Sunday, December 06, 2009

Internet Transforming Politics and the Media

One example of a journalist who cannot be accused of not giving a topic the depth of analysis it deserves is the ABC's Eleanor Hall. She has just completed studies at Oxford University Internet Institute on the use of the Internet in politics. Her carefully researched 37 page Trinity Term Reuters Institute Fellowship Paper "Politics in the Youtube Age: Transforming the Political and Media Culture?", is available online. She argues that Obama's use of the Internet was not the grassroots campaign it was portrayed as, but had strong central coordination.

I concluded that the Obama campaign is less revolutionary than it at first appears and that there are a range of reasons why it is unlikely that British politicians will follow even some of the more riskfree elements of the Obama e-campaign.

The Obama campaign showed that online social networking can be a powerful political tool and the US President’s web supporters are justified in claiming this as the first election victory for YouTube politics. But it also showed that a web 2.0 community can be harnessed to a fairly traditional campaign hierarchy and could be open to manipulation by the very political gatekeepers it claims to
be challenging.

Obama’s is a story of how web 2.0 helped an outsider to get into the race for the White House but then how the candidate’s campaign used social networking to increase several important levers of its power. The campaign amassed a huge database of supporter contacts and information, it raised the biggest war chest of funds in US history and it used the web to marshal and direct its online supporters. It also used the internet to counter one of the other political power centres in the campaigning environment, the mainstream media. In doing all of this there were negotiations made and, sometimes uneasy, alliances formed.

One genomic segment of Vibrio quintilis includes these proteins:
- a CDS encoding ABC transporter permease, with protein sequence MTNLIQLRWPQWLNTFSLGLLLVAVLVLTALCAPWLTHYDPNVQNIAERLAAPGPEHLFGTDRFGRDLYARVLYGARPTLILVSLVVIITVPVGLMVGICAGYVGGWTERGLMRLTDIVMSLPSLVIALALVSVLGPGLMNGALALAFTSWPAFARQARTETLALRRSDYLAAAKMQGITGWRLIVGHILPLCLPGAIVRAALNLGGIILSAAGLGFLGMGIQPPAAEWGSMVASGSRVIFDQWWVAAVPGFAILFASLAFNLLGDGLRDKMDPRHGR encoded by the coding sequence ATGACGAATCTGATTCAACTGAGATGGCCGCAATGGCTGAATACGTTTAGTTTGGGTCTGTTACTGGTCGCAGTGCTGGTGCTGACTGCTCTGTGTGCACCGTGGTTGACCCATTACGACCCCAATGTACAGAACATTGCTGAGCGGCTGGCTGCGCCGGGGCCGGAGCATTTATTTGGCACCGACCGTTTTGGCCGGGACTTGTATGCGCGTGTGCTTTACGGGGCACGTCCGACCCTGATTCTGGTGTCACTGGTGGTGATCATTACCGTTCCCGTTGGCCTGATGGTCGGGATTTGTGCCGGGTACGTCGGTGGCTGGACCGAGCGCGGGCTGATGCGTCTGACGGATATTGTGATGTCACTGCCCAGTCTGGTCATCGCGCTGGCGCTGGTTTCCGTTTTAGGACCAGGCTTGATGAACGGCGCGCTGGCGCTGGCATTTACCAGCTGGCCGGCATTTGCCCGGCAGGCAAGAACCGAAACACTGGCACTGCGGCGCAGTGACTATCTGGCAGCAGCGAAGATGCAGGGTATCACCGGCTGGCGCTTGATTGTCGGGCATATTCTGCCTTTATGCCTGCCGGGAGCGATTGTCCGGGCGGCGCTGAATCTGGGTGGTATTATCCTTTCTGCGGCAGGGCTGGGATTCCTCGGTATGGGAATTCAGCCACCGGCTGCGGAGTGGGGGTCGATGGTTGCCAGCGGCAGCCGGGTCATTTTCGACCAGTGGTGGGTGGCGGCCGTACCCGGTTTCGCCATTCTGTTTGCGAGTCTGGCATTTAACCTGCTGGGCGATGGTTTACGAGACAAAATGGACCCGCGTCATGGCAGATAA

The Obama team directed political activity but did not squash dissent, as campaign directors in a TV age campaign might have done. It broke away from the old “war room” approach to data that was characterised by secrecy and central control and gave supporters more autonomy in the way they involved themselves in the political campaign. The web 2.0 community showed it was powerful and Obama’s embrace of it meant many more citizens did engage in the political process. But this was still a political campaign with the goal of winning power and was strikingly similar in key respects to an old-style top down, command and control political operation.

As for British politicians emulating elements of the Obama e -campaign to re-engage citizens and reinvigorate the democratic process, most players agreed it appears unlikely to happen any time soon, despite the expenses crisis. While many MPs and citizens are increasingly using web 2.0 to engage in politics, institutional and cultural differences between the US and the UK make it unlikely Britain will ever see Obama-levels of enthusiasm for using web 2.0 in political campaigns. ...

From: Politics in the Youtube Age: Transforming the Political and Media Culture?, Eleanor Hall, Trinity Term, Reuters Institute Fellowship, University of Oxford, 2009

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